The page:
Atmos Makeover: A Space Odyssey, Part 1

Here at Sound & Vision we’ve given quite a bit of coverage to Dolby Atmos so far, and rightly so. Editor Rob Sabin has called it “the most discernible advance in home theater sound since the introduction of lossless digital audio formats on Blu-ray. And it’s one that leaves Dolby Pro Logic IIz and DTS Neo: X (height and width-channel surround formats) in the dust.”

While I never personally installed the height or width-channel formats in my theater, I had heard some demos and never was very impressed with them. Atmos, however, is different from anything that preceded it. It’s an “object-based” surround format originally developed for cinema that allows movie sound mixers to place sound sources (the objects) anywhere inside the theater, including overhead.

When Atmos was first announced for the theater back in 2012, I was excited to go and hear it for myself. Unfortunately, the closest theater was over 60 miles away and I wasn’t willing to cross two bridges and pay for parking in San Francisco just to hear overhead speakers with object-based sound mixing. I’ve still yet to hear an Atmos soundtrack in a movie theater—although my daughter has and raves about it. But I’m quite happy it’s finally come to the home, because I’d rather watch a movie in my theater versus the overpriced cineplex anyway.

In October 2014, Dolby released its formal Atmos Home Theater Installation Guidelines, and I couldn’t wait to read it. I blasted through the 37 pages, but by the end I was very disappointed. While Atmos for the home sounded like a surefire winner, the setup parameters would be virtually impossible to implement in my unusual space. My home theater is in a family room with a cathedral ceiling that starts at just over nine feet tall and stops at a peek of 16 feet, 8 inches, which meant that using Atmos-enabled speakers to “bounce” the sound off the ceiling was out of the question. Also, my room’s setup options are limited due to connected living spaces—namely the kitchen and dining room as well as a main thoroughfare through the house to the backyard. That means the four primary surround speakers in my 7.1-channel system (side and back surrounds) would have to remain mounted in their existing positions, which is higher on the wall than Dolby suggests for Atmos (ear height when seated). So my excitement over Atmos waned and I shelved the idea.

Over the next couple of months, though, I couldn’t get the idea of Atmos out of my mind and started to brainstorm various options—convert another room in the house into my theater, sell my house and move to one with a more suitable room, add-on to my existing home, roll the dice and do the best implementation possible in my existing room? In the end, I decided to roll the dice for a variety of reasons. First, it was the one most likely to succeed financially because I had to sell this idea to my wife, sometimes known as “she who must not be crossed.” So, as the consummate salesman, I went to work on my better half.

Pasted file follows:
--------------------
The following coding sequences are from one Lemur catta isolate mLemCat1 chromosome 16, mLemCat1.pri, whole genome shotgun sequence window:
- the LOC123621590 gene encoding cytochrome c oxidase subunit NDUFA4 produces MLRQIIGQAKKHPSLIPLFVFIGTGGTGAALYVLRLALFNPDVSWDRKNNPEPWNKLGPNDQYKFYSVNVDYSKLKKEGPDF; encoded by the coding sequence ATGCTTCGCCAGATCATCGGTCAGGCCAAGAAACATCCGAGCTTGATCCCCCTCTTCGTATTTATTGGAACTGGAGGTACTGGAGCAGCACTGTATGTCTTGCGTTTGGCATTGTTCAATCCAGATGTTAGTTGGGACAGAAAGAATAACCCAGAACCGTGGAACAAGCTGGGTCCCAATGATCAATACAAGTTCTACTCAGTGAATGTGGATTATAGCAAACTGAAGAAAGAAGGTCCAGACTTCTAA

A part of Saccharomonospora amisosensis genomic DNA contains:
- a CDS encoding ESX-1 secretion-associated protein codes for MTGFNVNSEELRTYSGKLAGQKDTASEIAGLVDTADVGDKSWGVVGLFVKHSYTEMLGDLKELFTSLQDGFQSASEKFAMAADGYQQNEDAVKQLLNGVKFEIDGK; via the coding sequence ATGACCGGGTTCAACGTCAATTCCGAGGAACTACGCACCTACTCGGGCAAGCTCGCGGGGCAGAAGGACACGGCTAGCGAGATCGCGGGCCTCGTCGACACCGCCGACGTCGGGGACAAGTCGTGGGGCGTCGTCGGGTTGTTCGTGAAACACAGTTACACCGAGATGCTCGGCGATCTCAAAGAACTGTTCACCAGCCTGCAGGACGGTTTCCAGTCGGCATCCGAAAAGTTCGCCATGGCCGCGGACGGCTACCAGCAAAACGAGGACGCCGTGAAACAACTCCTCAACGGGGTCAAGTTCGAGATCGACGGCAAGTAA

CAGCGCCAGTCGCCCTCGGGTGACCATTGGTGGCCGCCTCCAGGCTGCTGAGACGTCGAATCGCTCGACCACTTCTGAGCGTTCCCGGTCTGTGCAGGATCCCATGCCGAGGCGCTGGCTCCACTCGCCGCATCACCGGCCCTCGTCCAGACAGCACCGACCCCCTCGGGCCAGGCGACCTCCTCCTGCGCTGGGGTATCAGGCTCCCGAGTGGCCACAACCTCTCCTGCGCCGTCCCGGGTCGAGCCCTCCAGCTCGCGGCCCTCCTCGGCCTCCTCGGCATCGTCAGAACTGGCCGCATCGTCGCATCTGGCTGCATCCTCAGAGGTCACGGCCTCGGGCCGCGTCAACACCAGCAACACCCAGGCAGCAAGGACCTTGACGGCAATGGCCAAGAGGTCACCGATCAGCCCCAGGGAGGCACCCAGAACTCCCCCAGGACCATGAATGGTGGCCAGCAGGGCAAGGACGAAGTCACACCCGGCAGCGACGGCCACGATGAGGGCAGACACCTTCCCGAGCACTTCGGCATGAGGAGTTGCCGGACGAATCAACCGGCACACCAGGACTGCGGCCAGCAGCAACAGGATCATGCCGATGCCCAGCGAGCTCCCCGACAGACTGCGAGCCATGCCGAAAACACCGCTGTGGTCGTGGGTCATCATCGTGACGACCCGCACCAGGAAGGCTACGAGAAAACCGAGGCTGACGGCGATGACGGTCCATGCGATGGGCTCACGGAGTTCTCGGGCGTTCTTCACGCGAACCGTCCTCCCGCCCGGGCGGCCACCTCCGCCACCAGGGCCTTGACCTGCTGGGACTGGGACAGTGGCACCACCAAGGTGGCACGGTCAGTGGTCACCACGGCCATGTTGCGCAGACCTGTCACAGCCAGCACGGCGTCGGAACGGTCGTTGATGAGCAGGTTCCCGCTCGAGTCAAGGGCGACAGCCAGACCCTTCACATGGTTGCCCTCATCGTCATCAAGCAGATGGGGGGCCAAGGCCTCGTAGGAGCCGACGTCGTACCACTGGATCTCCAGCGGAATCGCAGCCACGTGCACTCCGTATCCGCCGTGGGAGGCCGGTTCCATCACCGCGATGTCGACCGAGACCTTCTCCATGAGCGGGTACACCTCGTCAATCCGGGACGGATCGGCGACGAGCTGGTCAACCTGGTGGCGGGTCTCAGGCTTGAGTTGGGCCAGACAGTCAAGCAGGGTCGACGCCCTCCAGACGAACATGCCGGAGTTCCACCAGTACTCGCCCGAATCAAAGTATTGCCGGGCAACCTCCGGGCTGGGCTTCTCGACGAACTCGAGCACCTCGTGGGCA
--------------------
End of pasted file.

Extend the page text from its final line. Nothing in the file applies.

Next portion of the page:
In a well prepared presentation, I laid out the reasons why we needed an Atmos system in our home and gave her two different options for proceeding with the installation. Option 1 was to keep our existing room “as is” and I’d custom-build speaker enclosures for our ceiling that would hang down into the room to place the Atmos overhead speakers in the proper place and angle. My second pitch—and the one I truly wanted—was to finally do something I’d always wanted to: lower the ceiling in the room to 127 inches (10 feet, 7 inches), a suggestion I’d made when we moved into the house back in 2000 that was instantly rejected.

My Atmos-unfriendly cathedral ceiling

I took the time to make scale drawings with my ideas, break down the cost of construction (about $1,500 with the majority of the labor from myself and a couple of friends who had offered to help) and the additional equipment needed (a new Atmos-capable pre/pro, four overhead speakers for the Atmos height channels, additional amplification, wiring, etc.). This part was harder to budget for because you never know what you’ll get for your old equipment on the used market, but I budgeted $2,500 here for out-of-pocket costs. As I moved in for the final close, I also explained how I could recoup the cost over time by bumping up my writing gig for Sound & Vision, since having an Atmos system installed would open up more review opportunities for me (subtle hint being sent Rob’s way right now).

Surprisingly, she agreed to the remodel with one condition—the overhead space that was being created had to become a storage area for her use, which I instantly agreed to. Once I had this agreement from her on the basic reno I made one last pitch for something I’d also wanted to do for years—painting the ceiling black, which would theoretically help reduce light reflections off the ceiling and possibly improve the contrast performance of my JVC projector. She wasn’t a fan of the idea at all but was willing to give it a look with one caveat—if she didn’t like it I’d have to paint it back to white at my first opportunity.

Ultimately, even with my planned room changes, I still wouldn’t totally conform to the Dolby Atmos specs. My surround speakers were going to be higher than they specify, but the more I thought about it I realized that I was probably not be alone in my predicament. If I wrote an article about my renovation and described the end result, other enthusiasts could learn whether converting a more traditional room to Atmos would actually work. I can’t be the only guy out there that can’t lower their surround speakers, can I?